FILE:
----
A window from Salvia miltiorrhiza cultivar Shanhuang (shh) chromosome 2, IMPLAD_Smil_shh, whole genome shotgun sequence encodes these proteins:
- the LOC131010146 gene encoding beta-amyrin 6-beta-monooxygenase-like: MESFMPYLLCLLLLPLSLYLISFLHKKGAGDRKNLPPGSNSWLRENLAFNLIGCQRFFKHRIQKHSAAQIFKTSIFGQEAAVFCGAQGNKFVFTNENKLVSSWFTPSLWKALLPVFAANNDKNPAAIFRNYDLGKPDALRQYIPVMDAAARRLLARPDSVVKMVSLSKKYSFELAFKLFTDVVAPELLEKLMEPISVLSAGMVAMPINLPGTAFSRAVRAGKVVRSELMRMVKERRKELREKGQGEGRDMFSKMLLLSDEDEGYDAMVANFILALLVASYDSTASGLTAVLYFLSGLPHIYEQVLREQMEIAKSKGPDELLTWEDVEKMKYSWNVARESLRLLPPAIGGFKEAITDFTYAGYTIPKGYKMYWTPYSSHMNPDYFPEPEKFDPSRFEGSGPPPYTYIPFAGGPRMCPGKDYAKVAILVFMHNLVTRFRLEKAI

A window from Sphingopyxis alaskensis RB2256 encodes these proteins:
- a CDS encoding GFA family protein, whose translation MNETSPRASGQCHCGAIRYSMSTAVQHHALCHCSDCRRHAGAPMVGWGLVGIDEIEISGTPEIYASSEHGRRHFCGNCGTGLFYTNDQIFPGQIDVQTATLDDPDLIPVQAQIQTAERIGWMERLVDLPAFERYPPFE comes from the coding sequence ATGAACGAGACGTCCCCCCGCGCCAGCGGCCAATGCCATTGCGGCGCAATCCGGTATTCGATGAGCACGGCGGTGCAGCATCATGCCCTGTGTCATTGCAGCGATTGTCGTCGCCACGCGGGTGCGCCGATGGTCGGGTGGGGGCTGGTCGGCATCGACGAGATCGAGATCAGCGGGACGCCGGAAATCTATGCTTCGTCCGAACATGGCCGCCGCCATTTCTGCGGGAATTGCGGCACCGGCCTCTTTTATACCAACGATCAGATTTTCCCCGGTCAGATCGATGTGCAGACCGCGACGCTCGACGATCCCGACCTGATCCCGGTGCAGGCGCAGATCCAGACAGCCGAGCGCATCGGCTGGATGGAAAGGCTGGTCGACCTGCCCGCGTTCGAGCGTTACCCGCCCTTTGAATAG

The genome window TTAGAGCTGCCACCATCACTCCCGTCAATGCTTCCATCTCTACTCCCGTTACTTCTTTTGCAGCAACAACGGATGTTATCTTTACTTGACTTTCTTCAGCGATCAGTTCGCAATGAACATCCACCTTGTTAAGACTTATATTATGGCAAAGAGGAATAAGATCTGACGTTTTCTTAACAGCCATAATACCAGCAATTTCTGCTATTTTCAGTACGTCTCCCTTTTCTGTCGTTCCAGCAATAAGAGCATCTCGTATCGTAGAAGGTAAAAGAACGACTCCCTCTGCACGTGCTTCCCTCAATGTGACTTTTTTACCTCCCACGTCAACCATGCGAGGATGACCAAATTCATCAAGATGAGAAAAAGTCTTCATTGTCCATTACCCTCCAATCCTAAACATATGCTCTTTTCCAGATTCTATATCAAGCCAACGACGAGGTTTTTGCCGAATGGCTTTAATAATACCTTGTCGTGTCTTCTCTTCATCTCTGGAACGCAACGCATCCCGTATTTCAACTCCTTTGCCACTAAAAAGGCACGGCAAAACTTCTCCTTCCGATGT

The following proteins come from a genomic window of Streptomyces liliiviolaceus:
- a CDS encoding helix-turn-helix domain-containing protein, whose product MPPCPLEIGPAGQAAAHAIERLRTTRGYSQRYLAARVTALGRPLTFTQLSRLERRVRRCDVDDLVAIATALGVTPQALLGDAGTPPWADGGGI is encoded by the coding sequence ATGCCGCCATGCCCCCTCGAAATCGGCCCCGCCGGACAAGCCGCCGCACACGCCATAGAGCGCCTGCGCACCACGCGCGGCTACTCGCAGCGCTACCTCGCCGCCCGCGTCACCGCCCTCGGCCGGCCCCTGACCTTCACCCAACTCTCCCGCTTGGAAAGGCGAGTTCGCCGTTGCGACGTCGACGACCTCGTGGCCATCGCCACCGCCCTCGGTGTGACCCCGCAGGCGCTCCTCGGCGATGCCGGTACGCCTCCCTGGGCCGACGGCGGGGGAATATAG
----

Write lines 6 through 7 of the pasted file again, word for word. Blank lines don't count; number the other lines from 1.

The following proteins come from a genomic window of Streptomyces liliiviolaceus:
- a CDS encoding helix-turn-helix domain-containing protein, whose product MPPCPLEIGPAGQAAAHAIERLRTTRGYSQRYLAARVTALGRPLTFTQLSRLERRVRRCDVDDLVAIATALGVTPQALLGDAGTPPWADGGGI is encoded by the coding sequence ATGCCGCCATGCCCCCTCGAAATCGGCCCCGCCGGACAAGCCGCCGCACACGCCATAGAGCGCCTGCGCACCACGCGCGGCTACTCGCAGCGCTACCTCGCCGCCCGCGTCACCGCCCTCGGCCGGCCCCTGACCTTCACCCAACTCTCCCGCTTGGAAAGGCGAGTTCGCCGTTGCGACGTCGACGACCTCGTGGCCATCGCCACCGCCCTCGGTGTGACCCCGCAGGCGCTCCTCGGCGATGCCGGTACGCCTCCCTGGGCCGACGGCGGGGGAATATAG